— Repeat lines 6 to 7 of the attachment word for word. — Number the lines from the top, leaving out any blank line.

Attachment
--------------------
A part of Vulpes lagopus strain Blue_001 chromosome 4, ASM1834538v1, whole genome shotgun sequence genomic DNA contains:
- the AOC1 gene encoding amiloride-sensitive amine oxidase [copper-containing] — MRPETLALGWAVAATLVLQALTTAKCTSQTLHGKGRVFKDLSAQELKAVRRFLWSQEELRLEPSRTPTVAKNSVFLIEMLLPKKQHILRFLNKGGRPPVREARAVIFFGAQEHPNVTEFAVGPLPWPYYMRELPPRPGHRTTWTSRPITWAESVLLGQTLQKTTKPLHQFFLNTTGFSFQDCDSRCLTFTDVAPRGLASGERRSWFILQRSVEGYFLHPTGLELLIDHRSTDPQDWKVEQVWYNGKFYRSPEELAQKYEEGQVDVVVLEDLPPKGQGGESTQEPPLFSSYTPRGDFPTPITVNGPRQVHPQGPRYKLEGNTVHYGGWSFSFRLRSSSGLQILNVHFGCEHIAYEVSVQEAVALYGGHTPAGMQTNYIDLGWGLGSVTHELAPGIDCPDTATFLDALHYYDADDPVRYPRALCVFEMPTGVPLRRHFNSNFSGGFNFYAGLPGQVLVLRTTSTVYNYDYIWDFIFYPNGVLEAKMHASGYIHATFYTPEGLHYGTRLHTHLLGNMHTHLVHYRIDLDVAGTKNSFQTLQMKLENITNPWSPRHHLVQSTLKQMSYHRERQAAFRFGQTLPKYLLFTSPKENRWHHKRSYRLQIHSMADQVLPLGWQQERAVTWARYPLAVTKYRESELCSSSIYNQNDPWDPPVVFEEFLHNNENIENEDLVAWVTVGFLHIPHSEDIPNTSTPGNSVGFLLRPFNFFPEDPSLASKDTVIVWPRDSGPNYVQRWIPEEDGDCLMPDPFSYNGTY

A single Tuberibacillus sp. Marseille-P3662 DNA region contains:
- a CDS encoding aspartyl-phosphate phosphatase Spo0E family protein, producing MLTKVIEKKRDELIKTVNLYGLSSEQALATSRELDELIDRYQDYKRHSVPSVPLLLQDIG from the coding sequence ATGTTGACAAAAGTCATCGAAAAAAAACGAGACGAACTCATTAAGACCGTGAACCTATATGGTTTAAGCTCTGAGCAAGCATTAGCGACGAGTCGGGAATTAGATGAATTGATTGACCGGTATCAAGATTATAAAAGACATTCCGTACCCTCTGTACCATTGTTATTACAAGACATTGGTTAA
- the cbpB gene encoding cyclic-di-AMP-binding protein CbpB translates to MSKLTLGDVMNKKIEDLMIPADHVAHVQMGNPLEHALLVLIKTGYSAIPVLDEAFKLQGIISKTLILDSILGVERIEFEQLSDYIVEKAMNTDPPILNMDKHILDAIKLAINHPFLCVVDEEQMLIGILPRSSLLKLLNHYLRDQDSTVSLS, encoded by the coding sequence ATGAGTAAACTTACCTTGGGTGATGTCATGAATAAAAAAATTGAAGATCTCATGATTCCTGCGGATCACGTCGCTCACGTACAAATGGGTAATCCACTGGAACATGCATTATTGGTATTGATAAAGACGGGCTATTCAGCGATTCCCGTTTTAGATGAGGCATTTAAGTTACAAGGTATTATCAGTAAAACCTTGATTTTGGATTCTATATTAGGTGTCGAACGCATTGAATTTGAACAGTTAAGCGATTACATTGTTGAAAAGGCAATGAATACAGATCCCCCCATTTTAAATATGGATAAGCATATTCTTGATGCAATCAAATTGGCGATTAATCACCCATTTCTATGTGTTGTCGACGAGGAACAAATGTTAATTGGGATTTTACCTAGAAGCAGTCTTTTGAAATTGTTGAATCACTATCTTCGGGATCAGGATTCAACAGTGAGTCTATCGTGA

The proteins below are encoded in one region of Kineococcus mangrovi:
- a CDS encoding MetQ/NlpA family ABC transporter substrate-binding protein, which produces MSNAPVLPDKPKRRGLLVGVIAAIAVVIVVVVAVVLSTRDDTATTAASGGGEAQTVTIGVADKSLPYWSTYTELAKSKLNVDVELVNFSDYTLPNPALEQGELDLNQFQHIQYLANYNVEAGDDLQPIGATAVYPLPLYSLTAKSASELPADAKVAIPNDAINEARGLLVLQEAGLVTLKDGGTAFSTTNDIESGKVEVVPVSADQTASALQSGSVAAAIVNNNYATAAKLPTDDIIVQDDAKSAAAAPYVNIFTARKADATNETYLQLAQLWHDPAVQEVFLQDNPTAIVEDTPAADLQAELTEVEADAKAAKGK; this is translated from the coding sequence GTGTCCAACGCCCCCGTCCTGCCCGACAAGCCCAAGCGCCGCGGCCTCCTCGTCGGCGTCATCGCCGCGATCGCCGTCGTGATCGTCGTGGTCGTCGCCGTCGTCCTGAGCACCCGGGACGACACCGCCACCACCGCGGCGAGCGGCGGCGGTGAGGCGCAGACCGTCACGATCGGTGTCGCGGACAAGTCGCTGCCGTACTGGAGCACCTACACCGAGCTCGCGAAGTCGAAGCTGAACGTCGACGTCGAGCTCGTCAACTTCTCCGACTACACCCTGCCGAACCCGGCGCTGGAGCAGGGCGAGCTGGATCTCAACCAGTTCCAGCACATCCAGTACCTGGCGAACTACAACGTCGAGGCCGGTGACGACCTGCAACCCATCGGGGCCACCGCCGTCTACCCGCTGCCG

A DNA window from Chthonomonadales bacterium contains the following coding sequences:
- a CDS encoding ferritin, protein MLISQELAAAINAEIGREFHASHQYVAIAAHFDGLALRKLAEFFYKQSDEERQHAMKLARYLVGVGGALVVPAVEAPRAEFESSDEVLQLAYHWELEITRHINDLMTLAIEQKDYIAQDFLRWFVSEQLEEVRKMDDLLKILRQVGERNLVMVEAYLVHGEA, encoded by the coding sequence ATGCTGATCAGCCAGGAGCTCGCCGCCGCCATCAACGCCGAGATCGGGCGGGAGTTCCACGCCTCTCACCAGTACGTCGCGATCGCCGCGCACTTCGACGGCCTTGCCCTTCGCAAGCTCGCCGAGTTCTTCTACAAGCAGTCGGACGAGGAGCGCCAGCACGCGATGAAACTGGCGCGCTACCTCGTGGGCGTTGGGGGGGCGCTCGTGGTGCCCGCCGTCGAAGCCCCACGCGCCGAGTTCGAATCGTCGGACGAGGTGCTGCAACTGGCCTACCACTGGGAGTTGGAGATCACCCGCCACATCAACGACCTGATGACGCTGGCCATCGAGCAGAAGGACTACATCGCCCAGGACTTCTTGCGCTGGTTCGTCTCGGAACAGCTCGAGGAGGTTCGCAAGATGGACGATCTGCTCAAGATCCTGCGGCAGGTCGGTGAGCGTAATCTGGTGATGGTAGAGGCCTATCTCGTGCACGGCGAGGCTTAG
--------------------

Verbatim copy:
The proteins below are encoded in one region of Kineococcus mangrovi:
- a CDS encoding MetQ/NlpA family ABC transporter substrate-binding protein, which produces MSNAPVLPDKPKRRGLLVGVIAAIAVVIVVVVAVVLSTRDDTATTAASGGGEAQTVTIGVADKSLPYWSTYTELAKSKLNVDVELVNFSDYTLPNPALEQGELDLNQFQHIQYLANYNVEAGDDLQPIGATAVYPLPLYSLTAKSASELPADAKVAIPNDAINEARGLLVLQEAGLVTLKDGGTAFSTTNDIESGKVEVVPVSADQTASALQSGSVAAAIVNNNYATAAKLPTDDIIVQDDAKSAAAAPYVNIFTARKADATNETYLQLAQLWHDPAVQEVFLQDNPTAIVEDTPAADLQAELTEVEADAKAAKGK; this is translated from the coding sequence GTGTCCAACGCCCCCGTCCTGCCCGACAAGCCCAAGCGCCGCGGCCTCCTCGTCGGCGTCATCGCCGCGATCGCCGTCGTGATCGTCGTGGTCGTCGCCGTCGTCCTGAGCACCCGGGACGACACCGCCACCACCGCGGCGAGCGGCGGCGGTGAGGCGCAGACCGTCACGATCGGTGTCGCGGACAAGTCGCTGCCGTACTGGAGCACCTACACCGAGCTCGCGAAGTCGAAGCTGAACGTCGACGTCGAGCTCGTCAACTTCTCCGACTACACCCTGCCGAACCCGGCGCTGGAGCAGGGCGAGCTGGATCTCAACCAGTTCCAGCACATCCAGTACCTGGCGAACTACAACGTCGAGGCCGGTGACGACCTGCAACCCATCGGGGCCACCGCCGTCTACCCGCTGCCG